The India-based Godavari Biorefineries Ltd. (GBL) will be re-commencing its production of bio-based acetic acid at its Sakarwadi facility in Maharashtra from August 2018 using molasses-based ethanol for feedstock.
The specialty chemicals giant AkzoNobel is partnering with the start-up Renmatix, a specialist in plant-based technology, to make biobased additives for paints and construction materials.
Brazilian resin supplier Braskem has produced an ethylene vinyl acetate (EVA) copolymer derived from sugarcane that is being exploited by the popular footwear startup Allbirds in the production of flip-flops.
Discovery and engineering of novel cytochrome P450 enzymes for converting lignin into to chemicals [Registered]
Researchers from the US Department of Energy’s (DOE’s) National Renewable Energy Laboratory (NREL), Montana State University, University of Georgia, the University of California at Los Angeles, Brazil’s University of Campinas, and the United Kingdom’s University of Portsmouth.have discovered and characterized a new family of cytochrome P450 enzymes that is critical to improving the conversion of lignin into high value platform chemicals.
Researchers at the KTH Royal Institute of Technology in Sweden claim to have synthesized the strongest yet hybrid silk fibres, combining spider silk proteins with nanocellulose from wood.
Entrepreneurs from Central Taiwan Innovation Campus have developed drinking straws made from cane bagasse, reports Taiwan News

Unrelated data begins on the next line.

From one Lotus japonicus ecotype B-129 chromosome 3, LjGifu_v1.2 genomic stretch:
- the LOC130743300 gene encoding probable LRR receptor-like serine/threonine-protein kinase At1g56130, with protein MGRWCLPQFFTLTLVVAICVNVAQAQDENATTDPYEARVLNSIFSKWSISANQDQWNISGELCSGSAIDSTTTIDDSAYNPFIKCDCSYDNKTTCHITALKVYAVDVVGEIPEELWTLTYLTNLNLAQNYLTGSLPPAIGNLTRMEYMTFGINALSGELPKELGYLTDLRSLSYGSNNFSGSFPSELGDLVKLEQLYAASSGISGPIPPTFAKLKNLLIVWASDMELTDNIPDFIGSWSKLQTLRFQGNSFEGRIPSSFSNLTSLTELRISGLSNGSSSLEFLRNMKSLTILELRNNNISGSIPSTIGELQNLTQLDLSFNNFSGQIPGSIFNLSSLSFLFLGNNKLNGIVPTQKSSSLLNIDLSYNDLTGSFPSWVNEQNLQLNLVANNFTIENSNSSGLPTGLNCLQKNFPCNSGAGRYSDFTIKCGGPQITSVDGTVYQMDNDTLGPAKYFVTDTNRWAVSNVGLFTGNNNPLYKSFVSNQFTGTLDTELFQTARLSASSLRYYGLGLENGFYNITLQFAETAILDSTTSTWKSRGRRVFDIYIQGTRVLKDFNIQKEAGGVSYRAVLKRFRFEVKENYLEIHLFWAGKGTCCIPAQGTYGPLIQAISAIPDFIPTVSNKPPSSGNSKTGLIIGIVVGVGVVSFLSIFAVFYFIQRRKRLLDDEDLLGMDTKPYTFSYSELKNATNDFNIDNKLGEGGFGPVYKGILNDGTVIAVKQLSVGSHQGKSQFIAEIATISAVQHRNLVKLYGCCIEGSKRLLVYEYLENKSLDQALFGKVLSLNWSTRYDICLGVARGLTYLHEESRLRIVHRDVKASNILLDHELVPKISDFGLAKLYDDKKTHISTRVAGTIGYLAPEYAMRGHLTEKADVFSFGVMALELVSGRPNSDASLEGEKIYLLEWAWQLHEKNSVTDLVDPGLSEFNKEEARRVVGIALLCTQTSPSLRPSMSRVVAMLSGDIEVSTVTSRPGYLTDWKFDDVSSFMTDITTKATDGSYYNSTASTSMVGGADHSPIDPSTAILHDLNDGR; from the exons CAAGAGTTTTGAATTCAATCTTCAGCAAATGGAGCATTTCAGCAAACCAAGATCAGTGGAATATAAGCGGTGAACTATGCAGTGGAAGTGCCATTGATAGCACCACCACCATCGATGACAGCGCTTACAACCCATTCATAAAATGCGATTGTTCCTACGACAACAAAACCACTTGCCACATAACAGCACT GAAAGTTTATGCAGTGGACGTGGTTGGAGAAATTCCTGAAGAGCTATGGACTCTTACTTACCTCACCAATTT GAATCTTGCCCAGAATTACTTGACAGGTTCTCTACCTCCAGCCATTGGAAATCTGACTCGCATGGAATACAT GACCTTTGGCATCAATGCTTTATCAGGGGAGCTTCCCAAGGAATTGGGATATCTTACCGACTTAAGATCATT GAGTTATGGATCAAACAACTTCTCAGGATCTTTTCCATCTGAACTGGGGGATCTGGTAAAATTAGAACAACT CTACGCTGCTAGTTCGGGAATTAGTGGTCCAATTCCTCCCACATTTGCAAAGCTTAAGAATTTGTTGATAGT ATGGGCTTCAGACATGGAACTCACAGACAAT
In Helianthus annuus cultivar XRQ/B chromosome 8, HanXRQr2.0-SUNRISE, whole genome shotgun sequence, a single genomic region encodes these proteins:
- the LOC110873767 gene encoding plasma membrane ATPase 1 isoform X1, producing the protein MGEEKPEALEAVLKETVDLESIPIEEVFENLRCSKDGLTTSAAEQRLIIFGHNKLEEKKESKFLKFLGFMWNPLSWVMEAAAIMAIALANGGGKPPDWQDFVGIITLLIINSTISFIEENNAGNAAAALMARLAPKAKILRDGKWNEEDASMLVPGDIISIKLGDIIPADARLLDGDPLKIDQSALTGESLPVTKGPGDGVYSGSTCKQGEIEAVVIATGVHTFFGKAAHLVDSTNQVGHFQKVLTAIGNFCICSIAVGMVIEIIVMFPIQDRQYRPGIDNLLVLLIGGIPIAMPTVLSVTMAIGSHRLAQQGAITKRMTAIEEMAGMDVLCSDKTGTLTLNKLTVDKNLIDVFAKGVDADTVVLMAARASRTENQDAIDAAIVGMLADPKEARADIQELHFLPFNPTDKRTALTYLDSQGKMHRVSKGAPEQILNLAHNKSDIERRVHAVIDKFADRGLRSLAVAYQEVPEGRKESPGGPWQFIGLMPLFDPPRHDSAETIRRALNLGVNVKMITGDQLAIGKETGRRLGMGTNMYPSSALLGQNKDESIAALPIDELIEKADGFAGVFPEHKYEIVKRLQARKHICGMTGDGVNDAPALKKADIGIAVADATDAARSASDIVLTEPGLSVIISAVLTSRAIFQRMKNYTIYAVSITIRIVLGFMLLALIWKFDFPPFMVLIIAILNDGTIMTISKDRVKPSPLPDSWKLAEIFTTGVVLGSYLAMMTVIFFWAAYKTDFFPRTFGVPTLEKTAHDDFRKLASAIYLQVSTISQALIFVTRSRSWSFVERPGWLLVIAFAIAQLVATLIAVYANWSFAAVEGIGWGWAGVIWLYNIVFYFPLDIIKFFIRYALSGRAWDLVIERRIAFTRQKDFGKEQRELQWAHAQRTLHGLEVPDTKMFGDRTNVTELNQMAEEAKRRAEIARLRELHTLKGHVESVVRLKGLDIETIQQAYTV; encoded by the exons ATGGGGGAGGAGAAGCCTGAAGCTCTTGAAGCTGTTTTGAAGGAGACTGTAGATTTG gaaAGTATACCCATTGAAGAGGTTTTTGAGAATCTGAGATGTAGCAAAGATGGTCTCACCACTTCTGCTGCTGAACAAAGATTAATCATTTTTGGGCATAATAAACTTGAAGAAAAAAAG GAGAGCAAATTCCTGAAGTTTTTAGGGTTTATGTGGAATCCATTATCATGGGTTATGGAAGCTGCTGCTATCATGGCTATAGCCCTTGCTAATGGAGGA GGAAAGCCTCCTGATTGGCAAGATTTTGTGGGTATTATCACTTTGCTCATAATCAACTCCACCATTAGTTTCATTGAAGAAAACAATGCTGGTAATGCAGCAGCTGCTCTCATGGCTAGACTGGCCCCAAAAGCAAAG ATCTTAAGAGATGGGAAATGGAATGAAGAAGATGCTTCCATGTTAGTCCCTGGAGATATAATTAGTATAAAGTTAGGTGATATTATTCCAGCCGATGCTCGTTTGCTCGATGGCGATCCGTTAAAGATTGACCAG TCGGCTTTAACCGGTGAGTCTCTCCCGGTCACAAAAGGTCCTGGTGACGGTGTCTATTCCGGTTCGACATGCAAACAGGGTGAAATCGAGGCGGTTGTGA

Researchers at Lancaster University are working with the start-up Cellucomp to elicit how its technology of adding ‘nano platelets’ extracted from the fibres of root vegetables in concrete mixtures increases its strength.
Polythene bag manufacturer Duo UK has become the first UK-based manufacturer to produce mailing bags using Green PE, a thermoplastic resin made entirely from sugarcane ethanol.
Colorado State University polymer chemists have developed a process for economically producing a polymer material from a renewable source which is both high performing and biodegradable than the comparative plastic produced from petrochemicals.
The production of biobased succinate via (bioengineered) microbes typically requires mono- or poly-saccharides as a feedstock. Researchers at the Kobe University Graduate School of Science, Technology and Innovation discovered that the cyanobacterium Synechocystis sp. PCC6803 which can produce organic acids such as succinate from CO2 not supplemented with sugars increase the yield of succinate when cyanobacteria is grown above the ideal temperature for cell growth.